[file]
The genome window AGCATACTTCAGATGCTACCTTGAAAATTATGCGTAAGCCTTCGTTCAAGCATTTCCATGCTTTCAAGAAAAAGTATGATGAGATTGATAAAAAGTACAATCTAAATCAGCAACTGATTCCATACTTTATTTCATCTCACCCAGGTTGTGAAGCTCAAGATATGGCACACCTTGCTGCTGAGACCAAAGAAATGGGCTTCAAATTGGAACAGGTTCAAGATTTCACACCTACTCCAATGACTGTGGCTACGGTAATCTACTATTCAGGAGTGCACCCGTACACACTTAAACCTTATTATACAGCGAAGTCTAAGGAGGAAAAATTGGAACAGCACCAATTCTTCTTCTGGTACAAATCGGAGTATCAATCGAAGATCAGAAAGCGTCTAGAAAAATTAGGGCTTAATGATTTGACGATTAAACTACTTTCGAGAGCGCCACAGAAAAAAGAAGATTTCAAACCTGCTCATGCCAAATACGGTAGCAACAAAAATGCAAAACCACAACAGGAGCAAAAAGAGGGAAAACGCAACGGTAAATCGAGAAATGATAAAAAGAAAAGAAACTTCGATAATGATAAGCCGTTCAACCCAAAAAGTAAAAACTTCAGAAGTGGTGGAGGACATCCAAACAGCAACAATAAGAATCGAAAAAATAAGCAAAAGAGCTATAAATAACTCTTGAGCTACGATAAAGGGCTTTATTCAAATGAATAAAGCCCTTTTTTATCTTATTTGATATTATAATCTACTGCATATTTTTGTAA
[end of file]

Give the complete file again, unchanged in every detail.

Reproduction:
The genome window AGCATACTTCAGATGCTACCTTGAAAATTATGCGTAAGCCTTCGTTCAAGCATTTCCATGCTTTCAAGAAAAAGTATGATGAGATTGATAAAAAGTACAATCTAAATCAGCAACTGATTCCATACTTTATTTCATCTCACCCAGGTTGTGAAGCTCAAGATATGGCACACCTTGCTGCTGAGACCAAAGAAATGGGCTTCAAATTGGAACAGGTTCAAGATTTCACACCTACTCCAATGACTGTGGCTACGGTAATCTACTATTCAGGAGTGCACCCGTACACACTTAAACCTTATTATACAGCGAAGTCTAAGGAGGAAAAATTGGAACAGCACCAATTCTTCTTCTGGTACAAATCGGAGTATCAATCGAAGATCAGAAAGCGTCTAGAAAAATTAGGGCTTAATGATTTGACGATTAAACTACTTTCGAGAGCGCCACAGAAAAAAGAAGATTTCAAACCTGCTCATGCCAAATACGGTAGCAACAAAAATGCAAAACCACAACAGGAGCAAAAAGAGGGAAAACGCAACGGTAAATCGAGAAATGATAAAAAGAAAAGAAACTTCGATAATGATAAGCCGTTCAACCCAAAAAGTAAAAACTTCAGAAGTGGTGGAGGACATCCAAACAGCAACAATAAGAATCGAAAAAATAAGCAAAAGAGCTATAAATAACTCTTGAGCTACGATAAAGGGCTTTATTCAAATGAATAAAGCCCTTTTTTATCTTATTTGATATTATAATCTACTGCATATTTTTGTAA